Beer in your state

I’ve never been on a dedicated beercation, but lately I’ve been inching closer and closer in that direction every time I leave the house for more than an underwear-change’s worth of time. This is why I’m stressed out that I’m leaving for Chicago in a couple of days and have yet to schedule a single brewery visit.

There are tons of beer makers in Chicago, and a fair few of them seem conveniently clustered in what appears to be the quasi-industrial district the locals refer to as Up Three and Over Two From Will’s Hotel (many old-timers still insist on calling it Way Left of Wrigley). So I could pull this off, and I’m motivated to. But here’s the thing: Chicago looks gigantic. Most cities do when you’re from Boston, but even knowing that, I still wasn’t prepared for the “two neighborhoods over on Google Maps equals one nap-length $40 cab ride” chrono-economic cartography of the place. I am intimidated, and I need help.

I will make it to at least one brewery, though, and I’ll drink exclusively local beer while I’m in town, because why else venture so far out of bed? After a couple years of ambivalence, I’m firmly — and yes, belatedly — in the Drink Local camp, both at home and on the road. But I’m no hard-liner about it, which is why I’m glad so many out-of-the-way brewers bother to send their beer to our overstuffed beer shelves and tap handles. Too many do, if I’m being honest. I love the concept of infinite variety, but it’s just not practical. In fact, next week I’m going to do the bummer version of this list: Eight Perfectly Good Breweries That Should Probably Skedaddle On Out of Massachusetts. But today, let’s take the greedy and optimistic route of discussing the brewers we wish we could get to distribute in our region.

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The only ground rule is that the companies in question have to sell their wares in at least two states other than their own. (This distribution map is very good, and it’d be even better if we all chipped in a six-pack!) I did this to keep it feasible, so we don’t all end up with minor variations on the impossible Alchemist-Tree House-Russian River dream. Exercises like this are more fun when they’re grounded in reality. Even I can’t get Tree House, and I’m a world-famous beer celebrity who shares its little state, so what hope is there for you, the only-nationally renowned beer celebrity in Pennsylvania? All right, enough jibber jabber. Here are eight breweries I’d love to see in Massachusetts.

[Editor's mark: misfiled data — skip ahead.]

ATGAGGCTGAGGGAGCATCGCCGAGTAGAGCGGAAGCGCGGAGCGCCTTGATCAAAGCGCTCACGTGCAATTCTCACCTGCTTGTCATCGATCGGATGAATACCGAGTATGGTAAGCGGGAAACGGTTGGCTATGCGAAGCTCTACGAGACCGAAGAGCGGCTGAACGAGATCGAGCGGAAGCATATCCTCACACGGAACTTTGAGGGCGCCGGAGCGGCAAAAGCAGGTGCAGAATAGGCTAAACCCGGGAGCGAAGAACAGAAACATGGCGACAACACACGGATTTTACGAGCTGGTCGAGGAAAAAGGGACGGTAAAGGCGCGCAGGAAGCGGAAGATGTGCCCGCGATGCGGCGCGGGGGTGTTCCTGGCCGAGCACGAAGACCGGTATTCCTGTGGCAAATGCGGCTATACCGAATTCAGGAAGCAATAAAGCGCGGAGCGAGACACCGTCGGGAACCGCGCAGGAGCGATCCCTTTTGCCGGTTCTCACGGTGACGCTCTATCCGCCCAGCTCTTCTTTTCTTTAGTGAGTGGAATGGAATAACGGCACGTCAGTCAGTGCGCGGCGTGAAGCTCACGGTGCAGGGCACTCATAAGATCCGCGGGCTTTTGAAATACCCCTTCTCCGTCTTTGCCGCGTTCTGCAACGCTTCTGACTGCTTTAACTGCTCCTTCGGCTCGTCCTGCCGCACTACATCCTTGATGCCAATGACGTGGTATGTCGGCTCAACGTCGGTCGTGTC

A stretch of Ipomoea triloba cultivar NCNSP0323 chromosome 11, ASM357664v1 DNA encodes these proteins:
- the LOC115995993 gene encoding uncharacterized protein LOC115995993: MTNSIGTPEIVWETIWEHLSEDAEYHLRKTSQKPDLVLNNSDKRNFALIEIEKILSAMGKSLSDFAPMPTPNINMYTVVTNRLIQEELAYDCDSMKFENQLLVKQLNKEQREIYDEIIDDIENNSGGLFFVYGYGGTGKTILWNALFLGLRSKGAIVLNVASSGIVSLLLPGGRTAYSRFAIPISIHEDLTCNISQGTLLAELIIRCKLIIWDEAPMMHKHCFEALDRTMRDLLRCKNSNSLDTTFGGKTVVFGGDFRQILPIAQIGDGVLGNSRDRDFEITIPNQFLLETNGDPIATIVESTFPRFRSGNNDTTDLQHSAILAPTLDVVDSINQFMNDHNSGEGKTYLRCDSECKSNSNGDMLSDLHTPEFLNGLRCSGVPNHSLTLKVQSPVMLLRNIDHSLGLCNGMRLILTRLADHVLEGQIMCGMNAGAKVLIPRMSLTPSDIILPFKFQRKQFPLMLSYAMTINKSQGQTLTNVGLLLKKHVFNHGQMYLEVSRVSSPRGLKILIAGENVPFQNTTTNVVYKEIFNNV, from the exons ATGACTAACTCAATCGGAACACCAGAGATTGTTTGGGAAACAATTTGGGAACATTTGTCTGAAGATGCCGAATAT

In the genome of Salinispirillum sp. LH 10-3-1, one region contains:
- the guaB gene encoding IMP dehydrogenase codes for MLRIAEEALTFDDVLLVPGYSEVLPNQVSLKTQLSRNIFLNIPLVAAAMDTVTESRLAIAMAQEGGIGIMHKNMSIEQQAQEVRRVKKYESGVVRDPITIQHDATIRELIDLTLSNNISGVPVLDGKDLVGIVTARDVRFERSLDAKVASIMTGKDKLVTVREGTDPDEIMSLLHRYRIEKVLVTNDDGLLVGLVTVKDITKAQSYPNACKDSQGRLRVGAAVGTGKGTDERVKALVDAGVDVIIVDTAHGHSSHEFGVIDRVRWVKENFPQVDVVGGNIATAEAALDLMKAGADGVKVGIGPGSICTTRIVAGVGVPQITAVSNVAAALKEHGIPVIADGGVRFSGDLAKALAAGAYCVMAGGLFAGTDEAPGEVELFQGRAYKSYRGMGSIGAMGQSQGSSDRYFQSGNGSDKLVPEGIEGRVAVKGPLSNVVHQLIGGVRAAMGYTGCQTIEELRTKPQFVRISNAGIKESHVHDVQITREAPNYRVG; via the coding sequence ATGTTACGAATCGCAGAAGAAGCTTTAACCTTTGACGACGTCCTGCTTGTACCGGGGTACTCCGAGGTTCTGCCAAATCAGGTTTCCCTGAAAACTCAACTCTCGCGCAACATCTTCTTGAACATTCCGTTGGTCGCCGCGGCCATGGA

Ale Asylum; Madison, Wisconsin

Current distribution: Uh oh, only Wisconsin and Illinois. That’s not three states. But Illinois is our fifth most-populous state, and Wisconsin is essentially its own planet (they make Old Fashioneds with brandy and act like that’s normal!), so we’re going to overlook this little detail for now.
I’ve tried and loved: Hopalicious Pale Ale, Velveteen Habit IPA, Big Slick Stout.
My favorite: Bedlam Belgian IPA might be an overall top-10 beer for me.
Need to get my hands on: Impending Descent Imperial Stout, Satisfaction Jacksin Double IPA.

Deschutes; Bend, Oregon

Deschuets Beer

Current distribution (per Seek a Brew map linked above): Most of the West and Midwest, and as far east as Pennsylvania.
I’ve tried and loved: Black Butte Porter, Mirror Pond Pale Ale, Red Chair NWPA.
My favorite: The Abyss, a 12.2% partially bourbon- and pinot noir–aged stout with blackstrap molasses, brewer’s licorice, vanilla beans and cherry bark.